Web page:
Cause You Love Me Baby was written by Deniece herself, while she cowrote the other six tracks. It’s a mid-tempo track where gentle, melodic keyboards open the track, before chiming guitars and the rhythm section enter. Together, they provide a beautiful backdrop for Deniece’s thoughtful, emotive vocal and her lyrics about love. Subtle, punchy horns are added to an arrangement that has a lovely understated and catchy sound. This is perfect for the joy and emotion in Deniece’s vocal, as if she’s singing the song about someone special to her. Maybe this is what makes this such a great song, and one of the highlights of This Is Niecy.

Ask anyone to name a Deniece Williams song, and most people will say Free. Since its release, it’s a song that’s become synonymous with Deniece. It gave her the biggest hit single of her career, reaching number two in the US R&B Charts, number twenty-five in the US Billboard 100 and reaching number one in the UK. With its slow, meandering introduction where percussion glides effortlessly, combining with subtle burst of keyboards, before Deniece’s gentle, tender and beautiful vocal enters. This gives way to the rhythm section, who play with a subtlety, while percussion, keyboards and bursts of horns augment the arrangement. This is easily, the best vocal from Deniece on the album, with its breathy, tender style, delivered with feeling. During a breakdown, keyboards, rhythm section and backing vocalists replace Deniece’s vocal, before Deniece’s vocal reenters. For six minutes, it’s pure pop perfection, one of the greatest songs recorded in the past forty years, one that’s absolutely stunning. 

Watching Over is a funk tinged track, with the rhythm section and punchy horns combining to accompany Deniece. Like the other tracks on This Is Niecy, the musicianship is of the highest standard. Mind you, with Maurice and Verdine White and Al McKay providing the rhythm section and the horn section including George Bohanon and Oscar Brashear, this is no surprise. On this track they get a chance to demonstrate their talents fully. Meanwhile Deniece’s vocal is quick, high and punchy. This is perfectly suited to the lilting, funky arrangement. When the arrangement and vocal are combined the result is a track that although almost the polar opposite to Free, demonstrates that Deniece is just as comfortable singing funky tracks like this.

Closing This Is Niecy is If You Don’t Believe, which opens with a sad trailing horn heading into the distance, before flourishes of keyboards and guitar combine. When Deniece’s vocal enters, it’s gentle and thoughtful, while piano, gentle rasping horns and guitar combine to provide a subtle backdrop for her vocal. The arrangement meanders along, with the track having a such a compelling quality, you’re almost scared to breath, in case you miss something. Quickly, you’re drawn into the track, become swept up in it, caught in the spell of its beauty, charms and subtleties. Keyboards, rasping horns and the rhythm section combine during a breakdown, before Deniece’s vocal returns. It’s grown in strength and emotion, while the arrangement also grows in power and beauty. For eight minutes of this epic track, you’re absolutely spellbound, entranced by this mesmerizing track’s hidden charms and subtleties. Although the last track on This Is Niecy, it’s very definitely one of the album’s very best tracks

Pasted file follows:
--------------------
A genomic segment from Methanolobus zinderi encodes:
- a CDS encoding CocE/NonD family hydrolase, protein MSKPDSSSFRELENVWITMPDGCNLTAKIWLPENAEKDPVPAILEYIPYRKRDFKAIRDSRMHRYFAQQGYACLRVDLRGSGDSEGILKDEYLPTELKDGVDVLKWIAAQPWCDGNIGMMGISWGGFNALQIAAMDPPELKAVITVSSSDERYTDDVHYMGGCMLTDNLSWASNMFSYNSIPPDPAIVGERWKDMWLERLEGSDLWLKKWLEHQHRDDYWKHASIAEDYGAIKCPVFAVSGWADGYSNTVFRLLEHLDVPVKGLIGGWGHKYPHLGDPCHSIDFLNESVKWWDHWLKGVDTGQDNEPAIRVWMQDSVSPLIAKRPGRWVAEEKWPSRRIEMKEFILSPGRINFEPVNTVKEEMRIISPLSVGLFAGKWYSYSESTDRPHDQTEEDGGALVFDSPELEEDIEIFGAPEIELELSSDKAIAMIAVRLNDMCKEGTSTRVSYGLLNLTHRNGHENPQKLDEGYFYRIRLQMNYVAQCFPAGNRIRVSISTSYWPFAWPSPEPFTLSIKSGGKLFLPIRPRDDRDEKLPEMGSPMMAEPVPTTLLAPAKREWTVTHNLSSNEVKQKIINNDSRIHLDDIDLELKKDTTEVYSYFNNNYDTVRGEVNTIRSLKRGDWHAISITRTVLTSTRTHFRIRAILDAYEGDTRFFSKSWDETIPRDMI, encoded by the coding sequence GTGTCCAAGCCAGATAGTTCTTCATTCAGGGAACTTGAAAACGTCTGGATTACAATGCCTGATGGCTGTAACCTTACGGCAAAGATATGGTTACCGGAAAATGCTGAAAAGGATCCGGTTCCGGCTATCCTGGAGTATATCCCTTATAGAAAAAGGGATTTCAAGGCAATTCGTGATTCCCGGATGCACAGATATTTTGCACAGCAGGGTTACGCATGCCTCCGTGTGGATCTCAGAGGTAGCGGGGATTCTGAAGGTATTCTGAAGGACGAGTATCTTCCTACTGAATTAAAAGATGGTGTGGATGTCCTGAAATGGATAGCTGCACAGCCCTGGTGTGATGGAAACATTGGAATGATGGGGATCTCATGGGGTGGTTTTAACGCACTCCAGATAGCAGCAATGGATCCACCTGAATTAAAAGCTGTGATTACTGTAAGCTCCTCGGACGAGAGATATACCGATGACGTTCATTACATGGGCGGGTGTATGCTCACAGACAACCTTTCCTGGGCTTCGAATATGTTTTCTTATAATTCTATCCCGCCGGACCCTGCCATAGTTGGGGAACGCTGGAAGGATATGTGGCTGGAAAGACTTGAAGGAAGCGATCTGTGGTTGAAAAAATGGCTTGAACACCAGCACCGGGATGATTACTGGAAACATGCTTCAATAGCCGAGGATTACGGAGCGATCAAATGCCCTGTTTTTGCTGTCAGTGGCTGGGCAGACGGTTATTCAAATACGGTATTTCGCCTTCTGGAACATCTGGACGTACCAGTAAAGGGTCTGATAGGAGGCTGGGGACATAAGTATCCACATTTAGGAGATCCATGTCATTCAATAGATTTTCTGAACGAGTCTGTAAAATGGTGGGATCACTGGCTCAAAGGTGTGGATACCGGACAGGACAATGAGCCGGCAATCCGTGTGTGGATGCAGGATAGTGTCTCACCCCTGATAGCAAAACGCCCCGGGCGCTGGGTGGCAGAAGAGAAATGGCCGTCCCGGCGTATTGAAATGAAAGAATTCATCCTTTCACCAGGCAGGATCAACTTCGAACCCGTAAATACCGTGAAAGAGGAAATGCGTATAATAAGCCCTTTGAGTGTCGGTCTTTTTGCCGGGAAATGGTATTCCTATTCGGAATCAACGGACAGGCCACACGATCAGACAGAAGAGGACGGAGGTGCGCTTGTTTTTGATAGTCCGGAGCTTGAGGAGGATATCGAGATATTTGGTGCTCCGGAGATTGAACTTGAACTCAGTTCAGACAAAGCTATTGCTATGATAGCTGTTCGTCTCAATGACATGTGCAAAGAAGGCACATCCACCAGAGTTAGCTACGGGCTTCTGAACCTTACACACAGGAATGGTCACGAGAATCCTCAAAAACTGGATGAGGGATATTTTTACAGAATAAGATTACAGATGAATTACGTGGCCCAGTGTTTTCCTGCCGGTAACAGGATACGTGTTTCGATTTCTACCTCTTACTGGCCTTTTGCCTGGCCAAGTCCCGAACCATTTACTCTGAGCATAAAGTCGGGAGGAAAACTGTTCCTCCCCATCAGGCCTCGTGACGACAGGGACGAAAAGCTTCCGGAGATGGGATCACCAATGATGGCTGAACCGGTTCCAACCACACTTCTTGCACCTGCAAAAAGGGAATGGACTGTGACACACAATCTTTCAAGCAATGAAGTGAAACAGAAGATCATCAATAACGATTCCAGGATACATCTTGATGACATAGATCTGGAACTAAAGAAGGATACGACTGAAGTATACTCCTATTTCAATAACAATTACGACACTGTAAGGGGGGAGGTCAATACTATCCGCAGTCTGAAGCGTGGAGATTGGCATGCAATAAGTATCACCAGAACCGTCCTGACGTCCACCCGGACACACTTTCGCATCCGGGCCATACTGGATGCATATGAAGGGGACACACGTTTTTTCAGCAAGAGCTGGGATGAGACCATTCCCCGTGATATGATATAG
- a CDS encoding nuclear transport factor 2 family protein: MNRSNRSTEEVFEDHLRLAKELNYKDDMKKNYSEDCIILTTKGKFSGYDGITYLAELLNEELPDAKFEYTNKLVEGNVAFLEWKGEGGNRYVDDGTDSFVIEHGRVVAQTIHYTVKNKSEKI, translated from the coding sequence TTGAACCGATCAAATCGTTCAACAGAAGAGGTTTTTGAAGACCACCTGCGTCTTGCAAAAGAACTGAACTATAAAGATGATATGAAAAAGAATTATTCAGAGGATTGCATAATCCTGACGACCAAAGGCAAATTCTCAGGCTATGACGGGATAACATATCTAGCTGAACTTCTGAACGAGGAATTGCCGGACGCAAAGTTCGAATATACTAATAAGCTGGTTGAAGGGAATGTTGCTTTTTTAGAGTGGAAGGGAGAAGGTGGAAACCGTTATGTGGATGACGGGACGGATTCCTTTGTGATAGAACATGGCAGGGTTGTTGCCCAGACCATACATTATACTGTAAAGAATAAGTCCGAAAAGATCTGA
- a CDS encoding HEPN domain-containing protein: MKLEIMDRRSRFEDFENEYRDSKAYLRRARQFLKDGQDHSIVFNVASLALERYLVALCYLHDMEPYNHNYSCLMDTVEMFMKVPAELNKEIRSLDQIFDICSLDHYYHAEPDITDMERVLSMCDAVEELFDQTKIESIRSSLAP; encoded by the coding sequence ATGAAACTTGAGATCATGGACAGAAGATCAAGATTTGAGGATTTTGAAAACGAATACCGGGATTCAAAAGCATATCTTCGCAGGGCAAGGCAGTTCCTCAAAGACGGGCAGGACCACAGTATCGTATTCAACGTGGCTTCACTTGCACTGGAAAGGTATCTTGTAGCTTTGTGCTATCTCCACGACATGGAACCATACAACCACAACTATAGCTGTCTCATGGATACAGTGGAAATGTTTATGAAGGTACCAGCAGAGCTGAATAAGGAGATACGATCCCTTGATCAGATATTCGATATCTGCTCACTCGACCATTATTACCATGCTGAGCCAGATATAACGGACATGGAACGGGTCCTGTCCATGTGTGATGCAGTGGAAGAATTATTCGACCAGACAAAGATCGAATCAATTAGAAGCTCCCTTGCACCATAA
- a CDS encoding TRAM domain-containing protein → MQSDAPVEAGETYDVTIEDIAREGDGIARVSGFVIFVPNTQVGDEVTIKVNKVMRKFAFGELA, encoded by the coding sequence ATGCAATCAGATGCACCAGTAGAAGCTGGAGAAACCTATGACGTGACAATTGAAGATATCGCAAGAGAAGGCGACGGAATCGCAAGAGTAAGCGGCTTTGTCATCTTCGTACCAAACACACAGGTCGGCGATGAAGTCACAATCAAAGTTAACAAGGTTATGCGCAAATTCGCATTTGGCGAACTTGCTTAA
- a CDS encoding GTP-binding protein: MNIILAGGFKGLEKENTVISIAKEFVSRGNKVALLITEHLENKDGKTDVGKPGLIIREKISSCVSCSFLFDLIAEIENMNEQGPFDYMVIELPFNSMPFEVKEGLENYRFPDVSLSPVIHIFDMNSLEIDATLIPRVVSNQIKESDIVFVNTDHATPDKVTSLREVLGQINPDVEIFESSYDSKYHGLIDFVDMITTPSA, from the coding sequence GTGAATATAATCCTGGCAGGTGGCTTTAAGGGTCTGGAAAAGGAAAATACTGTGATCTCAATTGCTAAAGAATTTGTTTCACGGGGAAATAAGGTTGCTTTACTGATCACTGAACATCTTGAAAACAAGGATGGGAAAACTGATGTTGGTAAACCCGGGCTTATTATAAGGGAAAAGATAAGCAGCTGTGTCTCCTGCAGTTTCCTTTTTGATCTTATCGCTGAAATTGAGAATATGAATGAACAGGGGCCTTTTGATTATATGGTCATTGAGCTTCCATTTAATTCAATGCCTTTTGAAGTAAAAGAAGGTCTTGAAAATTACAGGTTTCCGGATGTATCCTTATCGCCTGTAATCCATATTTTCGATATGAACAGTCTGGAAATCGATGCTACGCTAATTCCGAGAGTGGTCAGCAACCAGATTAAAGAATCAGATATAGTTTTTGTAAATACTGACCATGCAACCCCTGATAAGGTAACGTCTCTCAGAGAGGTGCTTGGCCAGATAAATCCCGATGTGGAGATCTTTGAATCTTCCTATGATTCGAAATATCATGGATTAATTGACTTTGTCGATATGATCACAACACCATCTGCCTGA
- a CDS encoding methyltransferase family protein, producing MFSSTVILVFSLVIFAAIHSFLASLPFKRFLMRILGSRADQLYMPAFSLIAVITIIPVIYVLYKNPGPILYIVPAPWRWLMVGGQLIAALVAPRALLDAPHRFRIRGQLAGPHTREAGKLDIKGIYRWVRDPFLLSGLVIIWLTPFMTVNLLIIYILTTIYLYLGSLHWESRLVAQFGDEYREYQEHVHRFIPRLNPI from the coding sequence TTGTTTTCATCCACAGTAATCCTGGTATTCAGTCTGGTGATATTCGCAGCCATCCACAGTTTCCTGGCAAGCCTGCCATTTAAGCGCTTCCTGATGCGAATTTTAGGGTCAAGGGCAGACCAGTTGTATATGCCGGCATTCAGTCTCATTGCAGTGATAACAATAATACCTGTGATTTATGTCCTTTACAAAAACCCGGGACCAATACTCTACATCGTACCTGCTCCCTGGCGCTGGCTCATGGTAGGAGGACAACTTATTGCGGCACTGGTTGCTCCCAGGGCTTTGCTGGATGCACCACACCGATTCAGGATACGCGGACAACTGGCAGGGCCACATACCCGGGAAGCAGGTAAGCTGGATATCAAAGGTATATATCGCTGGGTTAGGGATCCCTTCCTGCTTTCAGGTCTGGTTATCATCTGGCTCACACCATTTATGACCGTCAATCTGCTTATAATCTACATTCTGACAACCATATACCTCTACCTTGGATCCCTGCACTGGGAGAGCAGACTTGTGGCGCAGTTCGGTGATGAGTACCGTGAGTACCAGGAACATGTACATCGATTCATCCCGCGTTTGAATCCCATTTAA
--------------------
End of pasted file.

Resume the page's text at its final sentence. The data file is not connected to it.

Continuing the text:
Although This Is Niecy was Deniece Williams debut solo album, it’s a really mature and polished album, full of some stunning tracks. With two experienced and talented producers in Charles Stepney and Maurice White adding their expertise to This Is Niecy, the result is seven tracks where Deniece Williams combined elements of soul, funk and jazz. Although Free and That’s What Friends Are For are the two best known tracks on This Is Niecy, there’s much more to the album than just two tracks. Cause You Love Me Baby is one of the most soulful tracks on This Is Niecy, while It’s Important To Me, Slip Away and Watching Over combine elements of soul, funk and jazz. The track that closes This Is Niecy, If You Don’t Believe is another of the highlights of the album, with its mesmerizing and spellbinding quality. However, That’s What Friends Are For and Free are the best known tracks on This Is Niecy. Both are beautiful tracks, with That’s What Friends Are For an underrated track that deserved to do much better than it did when it was released as a single. It has a joyous quality and some beautiful lyrics. Free however, is the Magnus Opus from This Is Niecy, with its instantly recognizable and irresistible laid-back sound. On BBR Record’s remastered rerelease of This Is Niecy, there are two other versions of Free, a short and long version of the single, as well as the single version of That’s What Friends Are For. Add to this, stunning sound quality, in-depth sleeve notes from Rico “Superbizzee” Washington and BBR Records remastered release of This Is Niecy is an absolute must-have album. To me, This Is Niecy was the best album that Deniece Williams ever released. It’s an album that will appeal to anyone who loves soul, funk and jazz music, as well as anyone who loves the best known tracks Free and That’s What Friends Are For. Personally, I’ve waited a long time for This Is Niecy to be remastered and rereleased, and BBR Records have done an excellent job, like they did with the other Deniece Williams’ album I reviewed My Melody. Standout Tracks: That’s What Friends Are For, Cause You Love Me Baby, Free and  If You Don’t Believe. 



  1. Derek, This Is Niecy is truly a remarkable album, The quality of the recording, the musicianship and the songs themselves are all top notch. The production team of White & Stepney captured this outstanding session and the result is a recording that stands the test of time. The Stepney/White production team collaborated on the Emotions Lp “Flowers” also recorded in 1976. Another standout and well worth a listen.


  2. Hi Harold. Good to hear from you again. Glad you liked the review. There will be plenty of similar reviews coming very soon. Keep watching the blog. The Emotions LP I’ve heard and really enjoyed. It’s time it was rereleased again. Take care. Thanks for your comments.
    Best Wishes,